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Marine Incidents - Failure To Operate Ship Safely

What the law says

Section 43 of the Transport Operations (Marine Safety) Act Queensland states:

1. A person involved with a ship's operation (including the owner, master, pilot and crew members) must not cause the ship to be operated unsafely.

2. Without limiting subsection (1), a person causes a ship to be operated unsafely if the person causes the ship to be operated in a way that-

  • (a) causes a marine incident; or
  • (b) contravenes-
    • (i) ¬† conditions of the ship's registration about safety; or
    • (ii) a provision of a regulation that is declared by a regulation to be a provision to which this section applies.

4. A person does not contravene this section because of subsection (2)(a) if the only basis for holding that a marine incident has been caused is lawful damage to, or danger of lawful damage to, property of which the person is the sole owner.

What the police must prove

In order for the Police to prove their case at Court, they must prove each of the following matters beyond a reasonable doubt:

The accused:

  1. Was involved with the ship's operation; AND
  2. Caused the ship to be operated unsafely by;
    • (a) Operating the ship in a way that caused a marine incident; OR
    • (b) Contravening a condition of the ship's registration about safety; OR
    • (c) Contravening a provision of a regulation that applies to section 43 of the Transport Operations (Marine Safety) Act.

It will be necessary for the Police in every offence to prove that the accused was the person who committed the offence. Click here to learn more about identification evidence.

Maximum penalty

Maximum penalty - 500 penalty units or imprisonment for 1 year;

Penalty unit = $100.00

Which court will hear the matter

Under section 3(5) of the Criminal Code Act  Queensland this offence is classed a simple offence and therefore may be heard in the Magistrates Court pursuant to section 19 of the Justices Act Queensland.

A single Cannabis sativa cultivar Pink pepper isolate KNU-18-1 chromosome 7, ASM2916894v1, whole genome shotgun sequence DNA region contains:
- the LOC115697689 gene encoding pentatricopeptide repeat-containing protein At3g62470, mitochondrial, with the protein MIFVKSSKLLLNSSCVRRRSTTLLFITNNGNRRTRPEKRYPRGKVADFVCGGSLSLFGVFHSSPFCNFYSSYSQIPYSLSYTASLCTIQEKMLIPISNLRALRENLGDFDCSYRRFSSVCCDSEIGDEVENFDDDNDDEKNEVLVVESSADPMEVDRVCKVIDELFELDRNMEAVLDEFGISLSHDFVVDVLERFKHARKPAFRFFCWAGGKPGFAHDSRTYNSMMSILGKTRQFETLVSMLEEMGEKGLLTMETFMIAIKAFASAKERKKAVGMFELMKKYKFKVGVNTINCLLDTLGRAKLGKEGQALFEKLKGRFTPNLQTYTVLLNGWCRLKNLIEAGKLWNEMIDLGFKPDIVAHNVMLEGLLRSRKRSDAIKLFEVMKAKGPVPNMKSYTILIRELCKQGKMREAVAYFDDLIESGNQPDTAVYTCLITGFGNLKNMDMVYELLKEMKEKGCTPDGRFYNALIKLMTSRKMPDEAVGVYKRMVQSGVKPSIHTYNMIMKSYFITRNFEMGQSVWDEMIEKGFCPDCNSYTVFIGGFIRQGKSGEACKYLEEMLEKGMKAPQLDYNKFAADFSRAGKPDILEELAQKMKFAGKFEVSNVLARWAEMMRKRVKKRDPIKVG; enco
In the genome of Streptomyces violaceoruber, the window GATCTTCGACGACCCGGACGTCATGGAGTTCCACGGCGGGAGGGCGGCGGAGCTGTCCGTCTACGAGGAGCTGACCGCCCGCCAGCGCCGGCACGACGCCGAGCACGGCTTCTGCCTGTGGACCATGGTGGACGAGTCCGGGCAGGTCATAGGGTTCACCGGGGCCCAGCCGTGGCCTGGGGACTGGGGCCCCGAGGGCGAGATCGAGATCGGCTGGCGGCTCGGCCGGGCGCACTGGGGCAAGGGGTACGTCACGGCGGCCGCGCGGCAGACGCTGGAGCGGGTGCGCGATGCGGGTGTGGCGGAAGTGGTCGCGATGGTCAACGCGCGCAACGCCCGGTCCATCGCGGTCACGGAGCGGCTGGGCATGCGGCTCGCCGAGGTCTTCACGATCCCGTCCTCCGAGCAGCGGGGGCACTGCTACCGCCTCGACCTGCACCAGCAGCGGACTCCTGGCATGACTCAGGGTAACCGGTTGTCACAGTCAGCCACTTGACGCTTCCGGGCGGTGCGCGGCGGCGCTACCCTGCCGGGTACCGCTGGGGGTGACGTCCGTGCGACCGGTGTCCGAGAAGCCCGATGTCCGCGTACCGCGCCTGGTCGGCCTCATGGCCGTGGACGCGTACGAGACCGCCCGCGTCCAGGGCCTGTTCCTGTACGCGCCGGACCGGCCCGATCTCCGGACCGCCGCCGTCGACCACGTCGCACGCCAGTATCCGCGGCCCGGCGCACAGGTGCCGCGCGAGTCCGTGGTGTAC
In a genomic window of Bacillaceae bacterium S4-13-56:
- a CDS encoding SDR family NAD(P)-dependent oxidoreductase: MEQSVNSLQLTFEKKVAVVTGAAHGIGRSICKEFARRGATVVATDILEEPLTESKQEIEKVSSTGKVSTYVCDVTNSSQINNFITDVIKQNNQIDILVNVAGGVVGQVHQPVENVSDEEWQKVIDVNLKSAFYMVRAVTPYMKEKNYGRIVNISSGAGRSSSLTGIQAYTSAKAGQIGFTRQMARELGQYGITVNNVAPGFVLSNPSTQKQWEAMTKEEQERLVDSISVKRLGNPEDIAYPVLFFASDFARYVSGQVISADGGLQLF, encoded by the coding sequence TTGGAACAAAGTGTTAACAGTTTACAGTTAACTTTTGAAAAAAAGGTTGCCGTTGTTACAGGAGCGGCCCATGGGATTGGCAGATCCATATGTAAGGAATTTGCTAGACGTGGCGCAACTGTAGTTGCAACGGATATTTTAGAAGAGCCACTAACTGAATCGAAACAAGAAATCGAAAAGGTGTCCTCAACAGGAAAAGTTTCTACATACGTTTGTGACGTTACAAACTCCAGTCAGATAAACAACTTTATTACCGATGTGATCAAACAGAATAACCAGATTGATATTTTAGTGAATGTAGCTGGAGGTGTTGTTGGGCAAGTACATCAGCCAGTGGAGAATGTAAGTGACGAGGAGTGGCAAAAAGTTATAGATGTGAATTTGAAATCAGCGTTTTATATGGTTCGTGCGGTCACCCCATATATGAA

Possible defences

Possible defences to this offence include but are not limited to:

  1. The accused was not involved in an operation of a ship.
  2. The accused did not cause the ship to be operated in a manner causing a marine incident.
  3. The accused did not operate the ship in a manner that was in contravention of a condition of the ship's registration about safety.
  4. The accused did no operate the ship in a manner that was in contravention of any regulation that applied to section 43.
  5. Reasonable Excuse - where the accused operated the ship in a manner that caused a marine incident, however the only danger of damage or actual damage caused by the marine incident was in respect of property owned by the accused.
  6. Duress - example: there was a threat of harm against the accused or another person that the accused reasonably believe would be carried out if he/she did do the act/s that constituted the offence.
  7. Necessity - example: There was some extraordinary emergency that compelled the accused to operate the ship in the manner that constituted the offence.
  8. Insanity.
  9. Identification i.e. the accused was not the offender.
  10. Mistake of fact - example: The accused had an honest and reasonable, but mistaken belief that his or her acts were in compliance with the ship's registration about safety.

Criminal Law Article written by Bill Potts (Queensland criminal defence lawyer who is experienced in Marine Offence matters)

 

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